Levees were implemented as the primary form of protection from the bodies of water surrounding the city. Moreover, officials recognized these structures were critical to protecting the city’s inhabitants given the city’s topography. However, a confluence of factors led to projects that were more immediately profitable being a top priority while simultaneously allowing the infrastructure critical to protecting the city deteriorate. Because of decisions to postpone upgrades and maintenance, the city’s chances of withstanding a hurricane of Katrina’s magnitude were decreased. Ultimately, the levee breaches caused the city’s destruction.
Hurricane Katrina hit the southeastern coast of the United States in August of 2005. The eye of the storm went through the city of New Orleans and caused thousands of casualties and more than eighty billion dollars in damage (Schwartz). However, poor engineering and design allowed the immense flooding to breach the levee system and flood most of the metropolitan area. Despite the Delta Service Corps admitting that they knew of the possible failures for over twenty years, they claimed that insufficient budgets set by Congress and local governments prohibited them from restructuring and preserving the levees (Can We Save New Orleans?). Katrina was the third most intense land falling tropical storm in United States history. The combination of
Hurricane Katrina was not New Orleans’ first time being hit with devastating effects from a hurricane. New Orleans has been struck by hurricanes six times over the past century. In 1915 was a category 4 hurricane, it killed 275 people and caused millions of dollars’ worth of damage. 1940, 1947, 1965, 1969 and again in 2005. The Mayor of New Orleans issued a first ever mandatory evacuation. With New Orleans being hit multiple times over the past decade surprised me that serious precautions weren’t taken previously, such as better levees or seawalls. Living in a place below sea level, one would think that the levees and seawalls would be stronger, but the levees collapsed below design height during the Katrina storm .
New Orleans was built on a marsh. The city was inundated by water during Hurricane Katrina in 2005, causing a tremendous loss of human lives and costing the economy billions of dollars in damage. Since the storm, the U.S. Army Corps of Engineers has built a system of lift stations and levees to control the flow of water around the city. This has created what is best described as a bathtub surrounded by water. To further elaborate, New Orleans is the bath tub, while Lake Pontchartrain and the Mississippi River surround the city. Over the years keeping water from entering the city has become more difficult because the city continues to sink lower below sea level. Subsidence of marshy soils lowers the ground elevation in and around the City of New Orleans. The gradual caving in or sinking of land is known as subsidence.
The city of New Orleans lies below sea level in a bowl bordered by levees which prevent the high waters of the Mississippi River from flooding the city. These levees were put to the test on August 29, 2005 when Hurricane Katrina hit, causing severe destruction along the Gulf coast. Three concrete floodwalls protecting the city of New Orleans fractured and burst under the weight of surging waters from the hurricane, killing hundreds and resulting in an estimated $100 to $150 billion worth of damage (Luegenbiehl, 2007). In the aftermath of the storm, society placed part of the blame on design flaws that compromised the safety of the levees and endangered the public. Under the Flood Control Act of 1965, Congress had mandated the US Army Corps of Engineers (USACE) to protect the city from a Category 3 storm, yet the floodwalls were unable to withstand the force of Hurricane Katrina, which was eventually classified as Category 3 (Grunwalk & Warrick, 2005). The Corps pointed towards a massive surge that exceeded the height of the floodwalls, but investigations by civil engineers and other experts pointed towards the inadequate design and construction by the Corps of Engineers as the cause of the failure (Englehardt et al., 2013). The Corps acted in a manner contradicting ethical engineering behavior by being less than forthcoming about deficiencies that were accumulating in the overall system. In order to prevent future disasters involving human life, the government should require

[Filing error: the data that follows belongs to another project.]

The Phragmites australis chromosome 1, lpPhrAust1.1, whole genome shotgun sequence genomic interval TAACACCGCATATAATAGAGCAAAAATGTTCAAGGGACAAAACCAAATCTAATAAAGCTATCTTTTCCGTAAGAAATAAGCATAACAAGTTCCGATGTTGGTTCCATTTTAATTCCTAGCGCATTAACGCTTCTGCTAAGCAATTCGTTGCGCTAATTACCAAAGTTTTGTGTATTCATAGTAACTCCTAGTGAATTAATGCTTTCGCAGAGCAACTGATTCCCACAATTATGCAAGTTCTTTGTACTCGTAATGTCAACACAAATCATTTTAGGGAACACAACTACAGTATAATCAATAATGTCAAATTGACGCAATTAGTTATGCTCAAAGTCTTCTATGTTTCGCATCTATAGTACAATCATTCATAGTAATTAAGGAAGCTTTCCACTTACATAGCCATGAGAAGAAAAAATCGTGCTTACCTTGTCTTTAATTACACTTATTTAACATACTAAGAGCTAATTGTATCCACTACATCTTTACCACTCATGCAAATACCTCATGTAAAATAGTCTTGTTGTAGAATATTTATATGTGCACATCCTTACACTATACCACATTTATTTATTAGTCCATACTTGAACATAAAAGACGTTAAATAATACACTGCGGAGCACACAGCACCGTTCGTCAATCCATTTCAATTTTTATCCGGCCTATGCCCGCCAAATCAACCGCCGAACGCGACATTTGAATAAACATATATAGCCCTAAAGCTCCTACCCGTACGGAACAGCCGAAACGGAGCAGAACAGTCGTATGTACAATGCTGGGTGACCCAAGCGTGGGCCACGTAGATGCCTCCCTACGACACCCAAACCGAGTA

This decrease in intensity as Hurricane Katrina approached the southern United States was a result of the replacement of the storm’s eyewall. As the storm moved from the warm waters of the Loop current in the direction of the shore, rainstorms within Katrina robbed the eye of the storm of moisture. This process caused the replacement of the eye, and the reduction to the category three storm that made landfall in the vicinity of Buras, Louisiana on the morning of August 29, 2005. At this point, Hurricane Katrina’s storm surge was greater than 20 feet high. Though Buras, Louisiana was the location of landfall, Hurricane Katrina’s reach was much more vast: rampaging winds and the destruction of levees only added to the ruin this storm caused (Ahrens & Sampson, 2011).
The failure to adequately prepare for the storm led to increased and more widespread devastation, which in many cases harmed those living in the affected areas. An independent analysis of the reason for such massive chaos was performed and determined that “Most of the damage was due to the failure of the levee system that surrounds the city to protect it from ﬂooding” (Ubilla). Had these levees been properly built, and had there been more of them protecting the city of New Orleans, major flooding could have potentially been lessened. A simple feature of the levee structure which engineers neglected to include is the concrete
The chapter also mentions how the levees collapsed and filled the city with water; the author mentions how no one was prepared for this to happen. The author then talks about it took three days for helicopters to drop sand bags to prevent water from flowing in, however; the author mentions how this had failed because another hurricane hit and flooded the city yet
Hurricane Katrina resulted in massive loss of life and billions of dollars in property damage. There are many lessons worth learning from this event. Finger pointing started before the event was over. Most of the focus on Hurricane Katrina was on its impact on New Orleans; however, the storm ravaged a much wider area than that. This paper will briefly summarize the event, the impact on the city of New Orleans and the lessons learned to ensure preparedness today.